Adam Shapley* describes the duties of a Project manager as a ‘Change Agent” with five main skills they need to master.
The role of Project Manager is not an easy job; in fact, it’s many different jobs rolled into one and therefore demands a vast and varied skill-set.
This is especially true in today’s rapidly changing world of work as organisations continue to adopt new technologies and transform their businesses to remain competitive.
As a Project Manager, you’re a change agent working with various teams and individuals of all ranks and roles.
You use your technical, business and management skills so that you can deal with complex systems and processes.
You are a leader who manages your own team to achieve optimum performance.
To be successful in this diverse role, here are the five top skills that Project Managers need to master:
Leadership with a strategic mindset
The primary role of a Project Manager is to lead from a strategic and operational perspective.
As the Project Manager, you must understand early on how the project objectives align to the overall business strategy and be able to communicate the vision and objectives to the team.
A great Project Manager will not just lead their team but set goals, manage stakeholder expectations, resolve conflict, evaluate performance and empower the team to successful project completion.
Further, a Project Manager should also possess a combination of technical knowledge and business intelligence to be able to act as a conduit between the project team and the organisation’s leaders.
With any project, you’ll have to manage and engage with stakeholders who have an interest in or ability to influence your project.
It’s important to understand who will be affected by the project as it will allow you to plan communication and engagement strategies to limit any issues that might arise while also leveraging any stakeholders who are advocates for your project.
Developing your soft skills in areas such as communication, teamwork, negotiation and conflict resolution will help ensure you are well positioned to manage and engage with your project stakeholders effectively.
When projects don’t go to plan, the finger is usually always pointed at the Project Manager.
Questions are asked as to whether the Project Manager could have foreseen the risk and prevented it from becoming an issue.
The ability to manage risk is an essential skill to ensure any project’s success.
As a Project Manager, you need to be able to develop a risk management plan on how potential threats will be handled so you can quickly mitigate or avoid any issues should they arise.
Developing your capabilities in risk management comes down to experience and learning where the risk points would be in a project. By adeptly managing risk, there will be less surprises, fewer costs and better delivery of the project.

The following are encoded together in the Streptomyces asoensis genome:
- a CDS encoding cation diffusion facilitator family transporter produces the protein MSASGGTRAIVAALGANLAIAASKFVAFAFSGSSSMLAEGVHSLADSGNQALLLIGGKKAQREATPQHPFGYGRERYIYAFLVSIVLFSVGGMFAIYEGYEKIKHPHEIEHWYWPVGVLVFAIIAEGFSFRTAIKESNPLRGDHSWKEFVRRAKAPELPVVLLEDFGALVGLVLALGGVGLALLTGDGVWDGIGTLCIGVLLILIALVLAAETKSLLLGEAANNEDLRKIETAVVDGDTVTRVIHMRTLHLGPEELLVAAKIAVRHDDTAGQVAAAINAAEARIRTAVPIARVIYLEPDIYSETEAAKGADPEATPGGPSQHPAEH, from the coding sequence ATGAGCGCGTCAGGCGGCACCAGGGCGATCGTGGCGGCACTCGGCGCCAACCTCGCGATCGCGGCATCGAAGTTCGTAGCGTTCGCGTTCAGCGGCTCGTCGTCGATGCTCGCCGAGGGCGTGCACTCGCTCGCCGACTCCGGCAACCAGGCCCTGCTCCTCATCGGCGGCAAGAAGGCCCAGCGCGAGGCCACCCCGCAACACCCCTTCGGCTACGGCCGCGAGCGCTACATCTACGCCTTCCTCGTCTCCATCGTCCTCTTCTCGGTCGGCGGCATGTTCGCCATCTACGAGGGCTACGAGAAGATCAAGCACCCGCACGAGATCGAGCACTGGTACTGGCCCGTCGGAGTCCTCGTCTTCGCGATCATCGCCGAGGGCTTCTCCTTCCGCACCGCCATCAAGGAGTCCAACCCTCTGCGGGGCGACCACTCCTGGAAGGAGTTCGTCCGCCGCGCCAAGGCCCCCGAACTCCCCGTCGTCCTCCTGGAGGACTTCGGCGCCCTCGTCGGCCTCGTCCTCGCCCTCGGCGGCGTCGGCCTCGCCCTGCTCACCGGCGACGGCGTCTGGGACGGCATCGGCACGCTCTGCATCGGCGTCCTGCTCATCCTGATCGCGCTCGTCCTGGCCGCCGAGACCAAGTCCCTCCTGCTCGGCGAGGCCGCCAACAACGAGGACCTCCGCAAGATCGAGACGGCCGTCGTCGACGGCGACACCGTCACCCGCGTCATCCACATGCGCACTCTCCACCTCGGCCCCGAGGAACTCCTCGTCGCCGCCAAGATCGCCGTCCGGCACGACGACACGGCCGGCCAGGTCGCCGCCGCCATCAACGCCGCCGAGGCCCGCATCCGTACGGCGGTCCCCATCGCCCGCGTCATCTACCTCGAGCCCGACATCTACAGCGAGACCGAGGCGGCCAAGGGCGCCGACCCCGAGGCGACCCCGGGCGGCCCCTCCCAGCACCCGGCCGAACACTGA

A mentoring mentality
Project Managers who have a solid grasp on how to effectively mentor their team are highly valued by employers.
With lifelong learning and continuous upskilling increasingly important in the evolving world of work, it is essential that you become a manager who is willing to share your knowledge, expertise and experience to support your team’s growth.
By taking on responsibility for your team’s personal development, they’ll become more motivated and engaged throughout the project and, in turn, deliver better outcomes for the organisation.
Additionally, potential employers and recruiters favour Project Managers who can recognise their role as a mentor, demonstrate their willingness to commit to their team’s personal development and ensure each individual is motivated to contribute their skills and expertise to build a strong and cohesive unit.
Agile and hybrid methodologies
Agile project management remains one of the most coveted skills that employers look for in a Project Manager.
Organisations are operating in a highly competitive landscape and customers demand quality services and products faster than ever before.
Consequently, Project Managers need to be skilled and knowledgeable in both Agile and hybrid methodologies so that they can adapt and respond to change swiftly.
Hybrid methodology combines Agile and traditional methods to manage the planning, execution and delivery of the project.
While Project Manages who are skilled in Agile will continue to be in demand, those who recognise the advantages of adopting a flexible approach will be even more valuable to employers.
Whilst these are not the only skills a Project Manager should possess, mastering them will provide you with a solid foundation on which you can build a successful career in project management.
Additionally, if you’re looking for a new role or wanting to take the next step in your career, demonstrating these particular skills to your employer or recruiter will help you stand out and differentiate you from the competition.
* Adam Shapley is Managing Director, Hays New Zealand and Hays IT Australia & New Zealand. He can be contacted on LinkedIn.
This article first appeared on LinkedIn